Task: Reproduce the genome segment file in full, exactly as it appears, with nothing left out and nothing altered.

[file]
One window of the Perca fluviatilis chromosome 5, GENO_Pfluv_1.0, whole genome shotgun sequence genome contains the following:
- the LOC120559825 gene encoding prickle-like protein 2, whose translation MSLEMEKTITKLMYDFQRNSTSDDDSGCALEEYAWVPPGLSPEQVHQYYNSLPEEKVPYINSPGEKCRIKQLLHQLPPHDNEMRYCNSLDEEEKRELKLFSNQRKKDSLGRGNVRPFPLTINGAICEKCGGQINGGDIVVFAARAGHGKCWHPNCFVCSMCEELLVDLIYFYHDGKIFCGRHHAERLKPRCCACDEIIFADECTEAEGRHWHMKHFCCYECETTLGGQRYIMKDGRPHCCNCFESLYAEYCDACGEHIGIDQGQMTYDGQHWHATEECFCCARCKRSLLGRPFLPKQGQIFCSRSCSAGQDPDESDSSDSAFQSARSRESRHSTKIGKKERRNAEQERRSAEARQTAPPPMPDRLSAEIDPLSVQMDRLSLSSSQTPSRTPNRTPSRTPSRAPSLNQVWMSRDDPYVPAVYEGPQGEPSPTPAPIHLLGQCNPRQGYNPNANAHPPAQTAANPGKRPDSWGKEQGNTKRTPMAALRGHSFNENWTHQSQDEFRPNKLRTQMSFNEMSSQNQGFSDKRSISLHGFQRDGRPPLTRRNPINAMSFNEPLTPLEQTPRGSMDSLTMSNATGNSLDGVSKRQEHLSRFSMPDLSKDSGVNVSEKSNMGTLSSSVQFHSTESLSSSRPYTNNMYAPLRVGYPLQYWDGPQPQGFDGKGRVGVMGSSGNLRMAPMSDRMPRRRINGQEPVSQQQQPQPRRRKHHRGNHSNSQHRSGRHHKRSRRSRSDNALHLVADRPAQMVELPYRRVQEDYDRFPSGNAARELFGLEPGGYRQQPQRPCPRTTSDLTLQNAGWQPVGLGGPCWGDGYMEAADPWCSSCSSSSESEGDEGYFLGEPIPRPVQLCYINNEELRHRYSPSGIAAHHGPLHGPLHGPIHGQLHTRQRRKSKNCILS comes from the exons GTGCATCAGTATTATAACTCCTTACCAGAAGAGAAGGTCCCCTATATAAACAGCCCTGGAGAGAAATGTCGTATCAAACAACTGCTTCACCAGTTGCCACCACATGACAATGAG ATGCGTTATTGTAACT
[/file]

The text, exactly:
One window of the Perca fluviatilis chromosome 5, GENO_Pfluv_1.0, whole genome shotgun sequence genome contains the following:
- the LOC120559825 gene encoding prickle-like protein 2, whose translation MSLEMEKTITKLMYDFQRNSTSDDDSGCALEEYAWVPPGLSPEQVHQYYNSLPEEKVPYINSPGEKCRIKQLLHQLPPHDNEMRYCNSLDEEEKRELKLFSNQRKKDSLGRGNVRPFPLTINGAICEKCGGQINGGDIVVFAARAGHGKCWHPNCFVCSMCEELLVDLIYFYHDGKIFCGRHHAERLKPRCCACDEIIFADECTEAEGRHWHMKHFCCYECETTLGGQRYIMKDGRPHCCNCFESLYAEYCDACGEHIGIDQGQMTYDGQHWHATEECFCCARCKRSLLGRPFLPKQGQIFCSRSCSAGQDPDESDSSDSAFQSARSRESRHSTKIGKKERRNAEQERRSAEARQTAPPPMPDRLSAEIDPLSVQMDRLSLSSSQTPSRTPNRTPSRTPSRAPSLNQVWMSRDDPYVPAVYEGPQGEPSPTPAPIHLLGQCNPRQGYNPNANAHPPAQTAANPGKRPDSWGKEQGNTKRTPMAALRGHSFNENWTHQSQDEFRPNKLRTQMSFNEMSSQNQGFSDKRSISLHGFQRDGRPPLTRRNPINAMSFNEPLTPLEQTPRGSMDSLTMSNATGNSLDGVSKRQEHLSRFSMPDLSKDSGVNVSEKSNMGTLSSSVQFHSTESLSSSRPYTNNMYAPLRVGYPLQYWDGPQPQGFDGKGRVGVMGSSGNLRMAPMSDRMPRRRINGQEPVSQQQQPQPRRRKHHRGNHSNSQHRSGRHHKRSRRSRSDNALHLVADRPAQMVELPYRRVQEDYDRFPSGNAARELFGLEPGGYRQQPQRPCPRTTSDLTLQNAGWQPVGLGGPCWGDGYMEAADPWCSSCSSSSESEGDEGYFLGEPIPRPVQLCYINNEELRHRYSPSGIAAHHGPLHGPLHGPIHGQLHTRQRRKSKNCILS comes from the exons GTGCATCAGTATTATAACTCCTTACCAGAAGAGAAGGTCCCCTATATAAACAGCCCTGGAGAGAAATGTCGTATCAAACAACTGCTTCACCAGTTGCCACCACATGACAATGAG ATGCGTTATTGTAACT